Marissa ignored him the next day. She ignored everything. She sipped her coffee at the table. The same cup. For the entire day. Tom tried to hand her Caroline, but she acted as if neither of the two were there. That night he bolted the bedroom door shut, placing a shotgun on the bed were Marissa slept.

At night he would find her talking into the phone. She ignored him every time. He tried to listen, but could barely pick up anything she was saying. He wasn't even sure if she really was saying anything, or just making noises into the phone. It never worked for him, though.

One night he wandered into the kitchen for something to drink, rubbing his eye. Marissa was, of course, at the phone.

She looked up as he entered. "I have to go. He's here," she whispered, then slammed down the phone. This was the first time in two months she had acknowledged him.

She swept by him. He tried to ignore it, but his stomach dropped. Something was wrong.

"Marissa?" he called, peering into the living room. The house was quiet.

He dashed to the bedroom, panting. The baby was gone from her crib. "Marissa!"

He ran back to the kitchen, staring at the front door. Then he took off for the back. The sliding door was open.

"Marissa!" he screamed into the rain, flipping on the back porch light. It illuminated the entire backyard. Nothing was there.

Then - "In here!"

Quickly he ran back to the kitchen, seeing Marissa at the front door. She rocked the baby in her arms.

"Marissa," he began.

She smiled at him. He noticed the front door was open. Then she took off running.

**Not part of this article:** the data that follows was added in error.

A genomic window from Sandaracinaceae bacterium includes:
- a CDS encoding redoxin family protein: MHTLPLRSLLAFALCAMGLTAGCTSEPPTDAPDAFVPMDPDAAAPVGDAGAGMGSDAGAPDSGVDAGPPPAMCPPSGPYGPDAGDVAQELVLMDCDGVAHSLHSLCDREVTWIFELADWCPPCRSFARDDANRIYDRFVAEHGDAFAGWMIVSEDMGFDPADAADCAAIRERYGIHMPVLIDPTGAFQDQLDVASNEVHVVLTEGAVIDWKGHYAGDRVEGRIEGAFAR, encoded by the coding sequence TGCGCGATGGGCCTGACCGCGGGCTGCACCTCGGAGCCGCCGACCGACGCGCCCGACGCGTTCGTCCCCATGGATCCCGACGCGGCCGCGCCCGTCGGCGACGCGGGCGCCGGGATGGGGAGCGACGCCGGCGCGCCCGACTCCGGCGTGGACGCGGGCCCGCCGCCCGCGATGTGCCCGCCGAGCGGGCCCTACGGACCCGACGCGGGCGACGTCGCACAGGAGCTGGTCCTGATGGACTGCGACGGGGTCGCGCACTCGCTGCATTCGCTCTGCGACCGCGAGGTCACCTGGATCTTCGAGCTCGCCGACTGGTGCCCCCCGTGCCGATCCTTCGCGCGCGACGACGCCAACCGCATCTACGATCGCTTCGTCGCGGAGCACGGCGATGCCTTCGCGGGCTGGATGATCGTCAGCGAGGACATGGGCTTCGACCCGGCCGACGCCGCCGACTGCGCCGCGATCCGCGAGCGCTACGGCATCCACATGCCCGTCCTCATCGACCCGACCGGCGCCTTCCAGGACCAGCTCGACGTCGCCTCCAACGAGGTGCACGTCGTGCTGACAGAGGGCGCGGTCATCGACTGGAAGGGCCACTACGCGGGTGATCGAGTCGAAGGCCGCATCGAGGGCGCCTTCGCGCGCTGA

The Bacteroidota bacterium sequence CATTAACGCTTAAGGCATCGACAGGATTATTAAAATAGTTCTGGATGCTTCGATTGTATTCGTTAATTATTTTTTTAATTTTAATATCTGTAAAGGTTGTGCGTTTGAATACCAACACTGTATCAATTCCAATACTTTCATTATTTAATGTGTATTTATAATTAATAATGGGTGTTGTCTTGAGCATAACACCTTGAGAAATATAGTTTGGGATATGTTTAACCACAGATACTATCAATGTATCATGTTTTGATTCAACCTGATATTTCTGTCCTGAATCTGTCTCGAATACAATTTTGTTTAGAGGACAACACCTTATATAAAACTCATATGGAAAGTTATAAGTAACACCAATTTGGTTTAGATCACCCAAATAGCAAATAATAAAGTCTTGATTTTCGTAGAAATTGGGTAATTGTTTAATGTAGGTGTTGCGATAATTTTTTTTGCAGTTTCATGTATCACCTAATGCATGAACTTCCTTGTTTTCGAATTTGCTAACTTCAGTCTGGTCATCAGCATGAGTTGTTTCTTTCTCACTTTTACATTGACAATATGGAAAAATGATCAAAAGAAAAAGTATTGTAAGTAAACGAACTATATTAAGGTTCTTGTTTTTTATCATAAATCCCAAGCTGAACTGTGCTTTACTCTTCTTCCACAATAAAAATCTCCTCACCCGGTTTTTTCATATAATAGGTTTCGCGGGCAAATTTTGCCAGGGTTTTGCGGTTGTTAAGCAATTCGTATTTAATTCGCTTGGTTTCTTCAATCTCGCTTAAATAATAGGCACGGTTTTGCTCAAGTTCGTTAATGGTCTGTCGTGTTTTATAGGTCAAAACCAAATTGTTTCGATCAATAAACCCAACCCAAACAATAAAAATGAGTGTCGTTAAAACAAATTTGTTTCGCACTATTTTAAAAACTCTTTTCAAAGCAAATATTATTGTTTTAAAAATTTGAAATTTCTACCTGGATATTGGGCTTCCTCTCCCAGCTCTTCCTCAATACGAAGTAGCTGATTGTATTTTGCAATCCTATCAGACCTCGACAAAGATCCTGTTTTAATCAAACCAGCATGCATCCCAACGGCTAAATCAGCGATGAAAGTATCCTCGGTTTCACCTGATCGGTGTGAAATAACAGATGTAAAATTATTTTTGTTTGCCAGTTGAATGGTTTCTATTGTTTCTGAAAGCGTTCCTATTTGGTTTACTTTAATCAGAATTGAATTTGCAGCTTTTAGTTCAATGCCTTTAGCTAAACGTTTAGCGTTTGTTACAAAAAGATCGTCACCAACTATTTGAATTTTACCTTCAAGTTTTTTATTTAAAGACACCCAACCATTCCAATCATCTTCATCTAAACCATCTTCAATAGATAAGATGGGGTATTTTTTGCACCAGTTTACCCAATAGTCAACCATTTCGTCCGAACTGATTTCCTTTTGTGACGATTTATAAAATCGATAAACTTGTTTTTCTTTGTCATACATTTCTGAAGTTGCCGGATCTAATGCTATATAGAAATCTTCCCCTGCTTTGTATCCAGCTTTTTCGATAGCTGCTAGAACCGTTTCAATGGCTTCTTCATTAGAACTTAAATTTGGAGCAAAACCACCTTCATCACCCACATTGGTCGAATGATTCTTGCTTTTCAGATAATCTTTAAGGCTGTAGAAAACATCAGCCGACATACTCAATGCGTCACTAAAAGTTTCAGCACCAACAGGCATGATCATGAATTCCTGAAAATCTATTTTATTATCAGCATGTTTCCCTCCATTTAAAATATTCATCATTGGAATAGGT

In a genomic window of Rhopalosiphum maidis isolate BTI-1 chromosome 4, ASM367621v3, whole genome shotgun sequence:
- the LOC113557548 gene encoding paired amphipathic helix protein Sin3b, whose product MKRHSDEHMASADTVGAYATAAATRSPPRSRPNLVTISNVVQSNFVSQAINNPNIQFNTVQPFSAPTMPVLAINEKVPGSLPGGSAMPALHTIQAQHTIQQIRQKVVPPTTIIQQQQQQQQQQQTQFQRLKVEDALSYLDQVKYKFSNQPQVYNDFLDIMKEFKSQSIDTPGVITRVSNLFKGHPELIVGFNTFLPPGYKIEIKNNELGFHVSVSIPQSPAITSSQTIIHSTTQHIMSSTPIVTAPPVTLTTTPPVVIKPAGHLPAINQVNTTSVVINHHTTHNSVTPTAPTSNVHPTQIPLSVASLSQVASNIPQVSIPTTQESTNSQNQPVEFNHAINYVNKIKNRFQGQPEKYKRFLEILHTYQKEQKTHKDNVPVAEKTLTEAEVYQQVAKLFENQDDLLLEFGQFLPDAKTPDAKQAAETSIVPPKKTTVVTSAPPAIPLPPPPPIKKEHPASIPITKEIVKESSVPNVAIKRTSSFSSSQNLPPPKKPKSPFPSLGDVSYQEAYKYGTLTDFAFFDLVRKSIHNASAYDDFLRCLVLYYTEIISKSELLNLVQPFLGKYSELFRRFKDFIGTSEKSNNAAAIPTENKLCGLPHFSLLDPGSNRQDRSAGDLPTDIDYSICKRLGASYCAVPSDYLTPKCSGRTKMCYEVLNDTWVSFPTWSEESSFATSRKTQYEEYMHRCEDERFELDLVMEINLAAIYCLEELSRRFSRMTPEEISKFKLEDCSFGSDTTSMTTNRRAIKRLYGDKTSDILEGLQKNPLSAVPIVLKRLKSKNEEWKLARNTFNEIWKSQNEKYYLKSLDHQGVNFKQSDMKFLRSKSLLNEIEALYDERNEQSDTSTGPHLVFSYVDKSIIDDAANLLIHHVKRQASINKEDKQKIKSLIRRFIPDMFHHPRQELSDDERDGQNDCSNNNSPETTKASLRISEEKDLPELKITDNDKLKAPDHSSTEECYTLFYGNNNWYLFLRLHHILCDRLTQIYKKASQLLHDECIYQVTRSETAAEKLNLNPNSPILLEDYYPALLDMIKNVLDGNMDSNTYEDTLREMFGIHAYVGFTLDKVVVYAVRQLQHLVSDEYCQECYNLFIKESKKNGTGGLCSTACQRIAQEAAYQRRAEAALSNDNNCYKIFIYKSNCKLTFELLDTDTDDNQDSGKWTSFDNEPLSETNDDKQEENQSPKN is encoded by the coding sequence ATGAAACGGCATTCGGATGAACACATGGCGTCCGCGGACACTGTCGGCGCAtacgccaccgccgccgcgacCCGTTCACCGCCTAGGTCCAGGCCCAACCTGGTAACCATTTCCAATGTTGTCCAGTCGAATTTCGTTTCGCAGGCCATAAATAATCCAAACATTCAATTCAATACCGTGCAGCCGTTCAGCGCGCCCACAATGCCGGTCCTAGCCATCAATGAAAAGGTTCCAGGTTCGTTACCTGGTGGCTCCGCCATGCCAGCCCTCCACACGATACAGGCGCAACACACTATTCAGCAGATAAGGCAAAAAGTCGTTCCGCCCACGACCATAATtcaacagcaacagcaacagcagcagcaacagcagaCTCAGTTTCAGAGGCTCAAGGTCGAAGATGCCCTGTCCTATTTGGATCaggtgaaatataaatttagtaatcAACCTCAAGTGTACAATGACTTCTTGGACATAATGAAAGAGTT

He chased her, screaming and crying. But it was too late.

He watched as Marissa flung their baby over the fence. It cried for five seconds, then was gone.

He stood in horror in the pouring rain, staring over the fence. She flashed him a huge grin, sauntering back into the house. She slammed the door.

He sat on the front porch for a while. He was numb. Whether it was because of the rain and cold or because all his children were dead, he wasn't sure.

Eventually he wandered into the backyard and crept through the open sliding glass door. He dashed to the basement and locked himself inside, grabbing up a rusty chef's knife and sitting facing the door. He fell asleep like that.

When he woke up, the door had been broken down. Alarmed, he looked around, but he was unharmed. Nothing had been touched. As he got up, he noticed the absence of the large knife.

Slowly, he crept from room to room, but Marissa was nowhere to be found. Not inside, at least.

Outside, she was lying in a puddle – more like a lake at this point – of her own blood by the gate. It had splattered up onto the white fence. He opened the gate and kicked her lifeless body through it, watching as it fell, the knife pierced straight through her chest.

He went crazy. He talked to all the walls and furniture. He forgot to eat most times, or to use the bathroom in the actual toilet rather than the kitchen floor. Sometimes he picked up the phone and acted as if Marissa was on the other end. She never was, only the dial tone. He cried. His only friend, the dial tone. At least it would be there for him.

He sat in the kitchen one day at the round wooden table, staring at the wall. He was blank, everything was blank. If someone had been around, they'd think he was dead.

He was brought from his thoughts though. He listened, gazing around at the yellow walls. Then it happened again.

He turned slowly and stared, listening as it happened a third time. And then a fourth.

A fourth knock at the door.